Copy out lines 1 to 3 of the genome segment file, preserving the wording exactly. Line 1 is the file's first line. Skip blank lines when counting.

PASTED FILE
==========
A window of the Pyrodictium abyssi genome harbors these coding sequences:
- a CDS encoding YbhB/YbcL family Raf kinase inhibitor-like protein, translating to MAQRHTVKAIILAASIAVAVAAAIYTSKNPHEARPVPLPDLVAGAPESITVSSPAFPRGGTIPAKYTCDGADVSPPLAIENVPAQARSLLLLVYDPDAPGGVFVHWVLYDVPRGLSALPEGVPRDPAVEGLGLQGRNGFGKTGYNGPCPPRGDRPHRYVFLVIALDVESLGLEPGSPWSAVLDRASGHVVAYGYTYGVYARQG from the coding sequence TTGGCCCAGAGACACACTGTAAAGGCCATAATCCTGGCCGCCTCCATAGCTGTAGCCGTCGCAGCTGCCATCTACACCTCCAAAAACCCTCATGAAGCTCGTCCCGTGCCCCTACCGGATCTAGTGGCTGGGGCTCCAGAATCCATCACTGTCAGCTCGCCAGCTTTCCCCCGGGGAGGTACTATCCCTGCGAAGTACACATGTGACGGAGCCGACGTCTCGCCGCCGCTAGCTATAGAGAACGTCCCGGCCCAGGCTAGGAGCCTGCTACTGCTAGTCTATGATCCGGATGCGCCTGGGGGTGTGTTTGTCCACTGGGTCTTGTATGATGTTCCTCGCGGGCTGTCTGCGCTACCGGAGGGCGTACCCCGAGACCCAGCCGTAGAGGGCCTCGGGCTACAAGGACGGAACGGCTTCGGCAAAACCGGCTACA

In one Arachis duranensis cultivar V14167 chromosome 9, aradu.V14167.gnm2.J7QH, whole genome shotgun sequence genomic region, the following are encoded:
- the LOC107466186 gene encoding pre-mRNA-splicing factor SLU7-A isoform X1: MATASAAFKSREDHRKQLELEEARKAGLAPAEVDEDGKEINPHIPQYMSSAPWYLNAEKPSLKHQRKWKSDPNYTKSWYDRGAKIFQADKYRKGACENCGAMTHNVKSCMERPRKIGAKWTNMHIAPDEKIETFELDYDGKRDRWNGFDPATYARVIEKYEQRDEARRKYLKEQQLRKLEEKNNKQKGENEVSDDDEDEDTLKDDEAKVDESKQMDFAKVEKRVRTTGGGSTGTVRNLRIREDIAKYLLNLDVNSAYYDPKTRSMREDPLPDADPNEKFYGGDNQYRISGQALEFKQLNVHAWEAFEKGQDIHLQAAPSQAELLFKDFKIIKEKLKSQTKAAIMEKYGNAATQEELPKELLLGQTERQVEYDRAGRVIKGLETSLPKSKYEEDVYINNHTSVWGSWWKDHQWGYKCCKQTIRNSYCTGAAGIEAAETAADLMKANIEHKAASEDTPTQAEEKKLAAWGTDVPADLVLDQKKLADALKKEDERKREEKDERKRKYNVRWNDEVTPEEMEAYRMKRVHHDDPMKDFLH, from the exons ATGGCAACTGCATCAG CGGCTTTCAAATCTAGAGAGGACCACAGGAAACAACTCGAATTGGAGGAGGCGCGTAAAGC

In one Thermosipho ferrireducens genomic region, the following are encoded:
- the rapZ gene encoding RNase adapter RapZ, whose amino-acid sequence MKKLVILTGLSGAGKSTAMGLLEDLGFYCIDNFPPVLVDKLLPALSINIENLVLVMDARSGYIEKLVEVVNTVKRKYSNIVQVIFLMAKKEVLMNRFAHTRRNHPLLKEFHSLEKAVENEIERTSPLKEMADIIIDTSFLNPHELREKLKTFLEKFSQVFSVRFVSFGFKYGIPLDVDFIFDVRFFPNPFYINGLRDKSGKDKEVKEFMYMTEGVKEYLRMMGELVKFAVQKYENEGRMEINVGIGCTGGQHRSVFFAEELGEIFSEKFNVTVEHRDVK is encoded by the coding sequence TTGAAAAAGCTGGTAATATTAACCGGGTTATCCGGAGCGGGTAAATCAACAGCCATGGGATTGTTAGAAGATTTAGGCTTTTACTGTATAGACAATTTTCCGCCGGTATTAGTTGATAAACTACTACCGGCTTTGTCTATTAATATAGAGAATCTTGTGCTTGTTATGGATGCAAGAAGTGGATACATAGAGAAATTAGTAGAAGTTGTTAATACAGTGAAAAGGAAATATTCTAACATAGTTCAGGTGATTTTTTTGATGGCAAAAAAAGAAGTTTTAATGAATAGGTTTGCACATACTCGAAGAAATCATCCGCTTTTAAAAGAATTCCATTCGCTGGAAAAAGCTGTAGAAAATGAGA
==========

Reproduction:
A window of the Pyrodictium abyssi genome harbors these coding sequences:
- a CDS encoding YbhB/YbcL family Raf kinase inhibitor-like protein, translating to MAQRHTVKAIILAASIAVAVAAAIYTSKNPHEARPVPLPDLVAGAPESITVSSPAFPRGGTIPAKYTCDGADVSPPLAIENVPAQARSLLLLVYDPDAPGGVFVHWVLYDVPRGLSALPEGVPRDPAVEGLGLQGRNGFGKTGYNGPCPPRGDRPHRYVFLVIALDVESLGLEPGSPWSAVLDRASGHVVAYGYTYGVYARQG from the coding sequence TTGGCCCAGAGACACACTGTAAAGGCCATAATCCTGGCCGCCTCCATAGCTGTAGCCGTCGCAGCTGCCATCTACACCTCCAAAAACCCTCATGAAGCTCGTCCCGTGCCCCTACCGGATCTAGTGGCTGGGGCTCCAGAATCCATCACTGTCAGCTCGCCAGCTTTCCCCCGGGGAGGTACTATCCCTGCGAAGTACACATGTGACGGAGCCGACGTCTCGCCGCCGCTAGCTATAGAGAACGTCCCGGCCCAGGCTAGGAGCCTGCTACTGCTAGTCTATGATCCGGATGCGCCTGGGGGTGTGTTTGTCCACTGGGTCTTGTATGATGTTCCTCGCGGGCTGTCTGCGCTACCGGAGGGCGTACCCCGAGACCCAGCCGTAGAGGGCCTCGGGCTACAAGGACGGAACGGCTTCGGCAAAACCGGCTACA

In one Arachis duranensis cultivar V14167 chromosome 9, aradu.V14167.gnm2.J7QH, whole genome shotgun sequence genomic region, the following are encoded: